With the Alaska Board of Game meeting coming up March 15 to 19 in Kenai, the Homer Fish and Game Advisory Committee’s work is done for that meeting, but the “AC,” as it’s called, would like to see more interest in Homer’s local voice on fish and game issues.
“We’re a committee to represent the constituents of Homer,” said Dave Lyon, a longtime hunter and fisherman, former guide and water taxi operator who is the new AC chairman.
The Homer AC meets at 6 p.m. the second Tuesday of each month at the NERR building on Kachemak Drive, and meets this Tuesday at 6 p.m.
Lyon took over in January from Marv Peters, chair since 2000, who stepped down after years of service. Longtime secretary Trina Fellows also retired in January. They’ll be recognized for their service at Tuesday’s meeting.
With roots going back to statehood, local advisory committees work with area biologists and Alaska Department of Fish and Game officials to help guide fish and game management decisions, or at least express their opinions to the Board of Game and Board of Fish and other management groups.
In January, the 15-member Homer AC voted and commented on proposals coming before the Board of Game. Not all the members are hunters, Lyon said.
“We have a very dedicated AC. We also have a really great cross section of folks,” he said.
The Homer AC includes big game guides, bird watchers, commercial fishermen and hunters. The issues they look at get down to the nitty gritty of science-based fish and game management.
For example, one proposal, number 143 that the board supported, would modify the bag limit for moose to 50 inches or greater or three brow tines for Game Management Units 7 and 15. Right now the limit is bulls with 50-inch racks and four brow tines.
In an 11-3 vote, the Homer AC supported that with an amendment recommending that bulls with spikes be added to the harvest.
Lyon said that recent moose estimates show the bull-to-cow ratio has increased from 9:100 to 22 bulls for every 100 cows. That increase could allow a harvest of spike-bull moose, the ones not likely to grow to be big trophy bulls. Spikes also are easy for hunters to judge.
“It’s not going to be a lot more moose taken, but there will be a few, and it will give people an opportunity to hunt and get a moose,” Lyon said.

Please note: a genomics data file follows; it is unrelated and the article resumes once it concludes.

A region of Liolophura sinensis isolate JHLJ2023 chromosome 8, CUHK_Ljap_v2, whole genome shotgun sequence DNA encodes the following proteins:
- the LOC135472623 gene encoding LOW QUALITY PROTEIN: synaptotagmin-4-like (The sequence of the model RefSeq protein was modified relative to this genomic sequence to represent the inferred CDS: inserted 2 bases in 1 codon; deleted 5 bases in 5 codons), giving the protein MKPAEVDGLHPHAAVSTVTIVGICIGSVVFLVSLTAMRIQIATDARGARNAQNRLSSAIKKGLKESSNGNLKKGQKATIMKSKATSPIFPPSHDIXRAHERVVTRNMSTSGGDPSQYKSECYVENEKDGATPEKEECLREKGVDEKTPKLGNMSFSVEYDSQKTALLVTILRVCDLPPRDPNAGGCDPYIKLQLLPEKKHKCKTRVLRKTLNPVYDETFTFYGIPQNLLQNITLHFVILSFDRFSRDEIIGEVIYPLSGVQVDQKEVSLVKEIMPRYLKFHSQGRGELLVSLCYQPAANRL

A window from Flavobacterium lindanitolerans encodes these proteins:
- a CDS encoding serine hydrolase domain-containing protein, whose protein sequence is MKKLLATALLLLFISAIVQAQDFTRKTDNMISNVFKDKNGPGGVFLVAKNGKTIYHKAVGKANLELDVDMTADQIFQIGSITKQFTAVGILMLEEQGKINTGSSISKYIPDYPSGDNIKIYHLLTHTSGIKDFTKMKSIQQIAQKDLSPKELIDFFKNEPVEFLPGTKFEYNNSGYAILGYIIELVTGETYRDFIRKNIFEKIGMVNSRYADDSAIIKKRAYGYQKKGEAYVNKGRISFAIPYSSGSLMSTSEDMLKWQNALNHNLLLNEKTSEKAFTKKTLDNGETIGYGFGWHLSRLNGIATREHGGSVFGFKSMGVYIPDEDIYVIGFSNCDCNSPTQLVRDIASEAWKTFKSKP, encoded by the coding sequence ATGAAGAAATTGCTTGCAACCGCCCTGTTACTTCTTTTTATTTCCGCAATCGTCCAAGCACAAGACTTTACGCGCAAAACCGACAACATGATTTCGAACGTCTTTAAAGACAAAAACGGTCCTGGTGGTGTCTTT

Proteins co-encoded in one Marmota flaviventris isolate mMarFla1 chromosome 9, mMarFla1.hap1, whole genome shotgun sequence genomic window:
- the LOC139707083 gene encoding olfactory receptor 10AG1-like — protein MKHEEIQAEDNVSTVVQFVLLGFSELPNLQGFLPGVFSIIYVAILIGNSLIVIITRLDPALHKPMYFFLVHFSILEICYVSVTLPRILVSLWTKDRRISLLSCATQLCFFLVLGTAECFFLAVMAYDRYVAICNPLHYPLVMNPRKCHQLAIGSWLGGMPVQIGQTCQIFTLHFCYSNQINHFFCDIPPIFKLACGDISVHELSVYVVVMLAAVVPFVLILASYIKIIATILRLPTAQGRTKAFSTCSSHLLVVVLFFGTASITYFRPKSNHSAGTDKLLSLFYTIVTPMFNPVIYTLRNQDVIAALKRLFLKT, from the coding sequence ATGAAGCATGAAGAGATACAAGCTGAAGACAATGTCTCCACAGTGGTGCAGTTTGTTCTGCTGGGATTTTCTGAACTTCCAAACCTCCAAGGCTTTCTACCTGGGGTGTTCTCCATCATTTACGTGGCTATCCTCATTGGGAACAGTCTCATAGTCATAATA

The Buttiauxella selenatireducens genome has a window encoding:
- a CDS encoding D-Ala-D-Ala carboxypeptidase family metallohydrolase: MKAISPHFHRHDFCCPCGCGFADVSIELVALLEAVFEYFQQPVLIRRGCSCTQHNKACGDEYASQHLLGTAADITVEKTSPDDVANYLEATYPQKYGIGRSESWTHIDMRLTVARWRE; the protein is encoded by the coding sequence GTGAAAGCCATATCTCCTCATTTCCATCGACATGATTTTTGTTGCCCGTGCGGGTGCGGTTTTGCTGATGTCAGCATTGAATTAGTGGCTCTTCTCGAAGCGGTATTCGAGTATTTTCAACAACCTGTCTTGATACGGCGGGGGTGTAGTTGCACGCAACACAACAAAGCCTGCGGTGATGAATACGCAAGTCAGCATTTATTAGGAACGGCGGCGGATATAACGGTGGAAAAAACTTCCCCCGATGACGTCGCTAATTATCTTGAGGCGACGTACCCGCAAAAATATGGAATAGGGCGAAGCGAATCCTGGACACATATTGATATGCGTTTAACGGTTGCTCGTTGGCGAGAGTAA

The Homer AC generally focuses on game management issues in GMU 15C, the lower Kenai Peninsula.
Other proposals on the Board of Game agenda include suspending aerial taking of wolves in unit 15A, reauthorizing the antlerless moose season and allowing harvest of up to 100 such moose in part of 15C, allowing motorized vehicles in the lower Kenai controlled use area, modifying the registration season and bag limit for brown bears in units 15A and 15C, allowing brown bear baiting, and opening a no-closed hunting season for wolves in units 7 and 15. Votes on those issues were generally a consensus or close to it, Lyon said.
“Usually we reach pretty good consensus,” he said. “If we have a vote that’s close, it’s curious.”
The Homer AC generally advises on issues it feels are most important to the area.
“If someone comes to the meeting and says, ‘I’d like you to comment on this,’ we’ll talk about it,” Lyon said.
The Homer AC used to have more community involvement, but the community has shifted around, Lyon said. He said the AC welcomes not just hunters and fishermen, but people representative of non-consumptive user groups like photographers and wildlife viewing guides.
“But they have to be thick skinned and reasonable,” Lyon said.
The Homer AC holds its annual elections in January, with everyone present allowed to vote. Officers are elected by the board from its members. Because the Board of Game and Board of Fish proposals have to be made a year ahead, it can be tricky keeping track of when proposals have to be made. Comments also are due a month before the boards’ meetings.
For more information on the Homer AC, call Lyon at 399-3240 or email him at email@example.com.
Michael Armstrong can be reached at firstname.lastname@example.org.